Those of you in Oly know that we’ve had near 18″ of snow since Friday, which is NUTS! We’ve now passed through all the stages of wonder, nostalgia, muscle memory (Colorado shoveling!), and now disbelief as we keep clearing snow off the high tunnel (AND the driveway AND the deck) only to gave it pile up again just as quickly. The only member of our winter crew still experiencing joy and awe is Loki, who seems to be built for snow. So instead of cold, wet gear and sore muscles, the image I’ll leave you is of a farm dog in pure bliss. Stay safe and warm out there!
Spring greens, summer tomatoes and pumpkins for fall means our work starts now! This weekend we’re starting seeds in the greenhouse, pruning fruit trees and pulling overwintered weeds!
Why not let us be your farmer? We’re right in the neighborhood! Sign up now for 18 weeks of veggies, fruit and flowers direct from our farm to your table. Learn more or sign up HERE.
With so much uncertainty in the world, isn’t it comforting to know where your food comes from?
Move. Nourish. Refresh. Connect.
4 simple words to live well, as proposed by a recent article in the New York Times.
At Urban Futures Farm, we take nourishment to heart – whether it’s nurturing our soil for healthy, vigorous plants, or choosing the most delicious varieties of produce for ourselves and our customers.
Community Supported Agriculture (CSA) is a great way to commit to nourish yourself and your family while helping your farmer prepare for the coming season. Plan ahead by booking 18 weeks of delicious, nutritious produce, fruit and flowers. Food for the body, food for the soul!
You’ll find more information and an order form on our website. And Happy New Year!
Whoops! That’s 360.338.8654 to arrange picking. Cheers!
Fresh hops available now! U-pick, $5 per lb. Cascade, Hallertauer, Chinook, and Bush Heritage. Call or text 360.338.8654 to arrange picking.
Up to our eyeballs in delicious, fresh green beans, perfect for freezing, canning or for dillies. $3lb. Contact Urban Futures Farm at 360.338.8654
rThe best thing about summer is the relative ease by which a satisfying meal can be thrown together, with minimal prep or cooking. One of our favorite simple dishes is what I call deconstructed pesto, which includes most of the ingredients of pesto, but not in a paste form. This can only happen in summer, when basil is fresh and plentiful.
I’ve no proportions so you’ll have to forgive my intuitiveness, and go along with your own! Warm up a good glug of olive oil, and add chopped garlic to your temperament. The point here is not to cook or sizzle the garlic, but infuse the oil. You can add hot pepper flakes if you like. Keep it low and warm, while you cook your pasta, and chop up a handful or two of fresh basil.
When the pasta is done (long or chunky, your choice), drain, toss with the oil, basil and shredded parmesan to your liking. Serve with a salad (naturally!). Makes great leftovers if you can manage to save some!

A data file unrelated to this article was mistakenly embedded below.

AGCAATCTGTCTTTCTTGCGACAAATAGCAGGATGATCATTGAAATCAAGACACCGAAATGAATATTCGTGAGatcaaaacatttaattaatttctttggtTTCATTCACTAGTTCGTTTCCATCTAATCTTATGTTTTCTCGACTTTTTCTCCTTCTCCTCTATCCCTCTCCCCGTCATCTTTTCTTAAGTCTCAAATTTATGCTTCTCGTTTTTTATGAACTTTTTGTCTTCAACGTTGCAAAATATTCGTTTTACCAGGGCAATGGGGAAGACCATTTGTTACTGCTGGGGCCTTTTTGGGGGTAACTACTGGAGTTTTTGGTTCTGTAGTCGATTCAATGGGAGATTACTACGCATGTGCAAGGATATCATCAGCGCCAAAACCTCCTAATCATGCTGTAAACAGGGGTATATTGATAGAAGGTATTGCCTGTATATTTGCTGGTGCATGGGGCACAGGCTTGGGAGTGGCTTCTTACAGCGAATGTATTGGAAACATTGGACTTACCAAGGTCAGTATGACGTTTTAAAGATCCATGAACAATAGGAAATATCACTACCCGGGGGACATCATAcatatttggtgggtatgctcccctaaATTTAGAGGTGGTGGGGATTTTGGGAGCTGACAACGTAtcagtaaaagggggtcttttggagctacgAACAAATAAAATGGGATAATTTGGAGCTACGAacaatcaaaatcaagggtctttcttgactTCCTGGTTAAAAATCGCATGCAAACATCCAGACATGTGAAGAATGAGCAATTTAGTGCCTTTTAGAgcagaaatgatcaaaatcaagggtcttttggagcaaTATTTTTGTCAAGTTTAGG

If you are so lucky, there comes a point in the farming season, where you are overrun with one type of produce, or many!
Recently it was snap peas that needed to go into the freezer. So I turned on the oven and got to work. Wait. The OVEN?!?
You bet! We’ve found that a blast of heat – 475 for 5 minutes – does the same job as blanching, and the results are so much better!
Traditionally, vegetables destined for the freezer are blanched (dropped for a minute or two in boiling water) transferred to an ice bath and then the freezer. This is to kill bacteria on the outside that could lead to spoilage. Only thing is, the veggies are so waterlogged by the process that they have no snap left once you dig them out of the freezer to eat them. Yuck.
The oven blasted veggies, by comparison are still crisp when thawed. And it works for most any vegetable!
Prep your veggies, toss with a little olive oil, spread one layer thick on your cookie sheets, and bake at 475 for 5 minutes. Let cool to room temp, throw them in freezer bags (marked so you don’t grab peas when you wanted beans!), and put them in your freezer. It really is that simple!
Although you wouldn’t know it, at this exact moment in time, it’s almost summer. A season where we eat as much raw food as possible, simply so we don’t have to heat the house. Chief among our strategies is an entree so beloved, so enjoyed, that it is simply known as “The Salad.” Packed with fresh produce, garnished with cold noodles, protein and heavily dusted with finely chopped herbs, this dinner entree is a powerhouse of nutrition and extraordinarily satisfying. We eat it at least once a week.
1/2 cup peanut oil
2 tsp dark sesame oil
2 Tbsp soy sauce
1 Tbsp mirin
2 Tbsp lime juice
Gather a bunch of salad greens: lettuces, spinach, turnip and radish greens, arugula, etc. Tear a healthy amount and toss with a few Tbsps of the dressing.
Make a base of the salad on your plate. Top with a handful of cooked soba noodles. Garnish with cooked chicken, pork, steak or vegan protein (leftovers from weekend grilling!). Top with chopped radish, turnip, snap peas, asparagus, or crunchy goodness of your choice. Dust with a healthy amount of chopped herbs: chives, basil, mint, cilantro, etc. Chopped nuts or seeds are welcome. Chive or borage flowers a decorative plus. Spoon more dressing on top. Take a picture. Eat. I like fish sauce as a condiment – the farmer likes sambal oelek. Make it your own! Enjoy!
$5 for tomato plants and $3 for tomatillos, eggplant, hot and sweet peppers, summer squash, zucchini, cucumbers, assorted greens and brassicas. We also have eggs!
Saturday and Sunday, 9am-3pm, 928 Wilson St. NE. Follow the signs.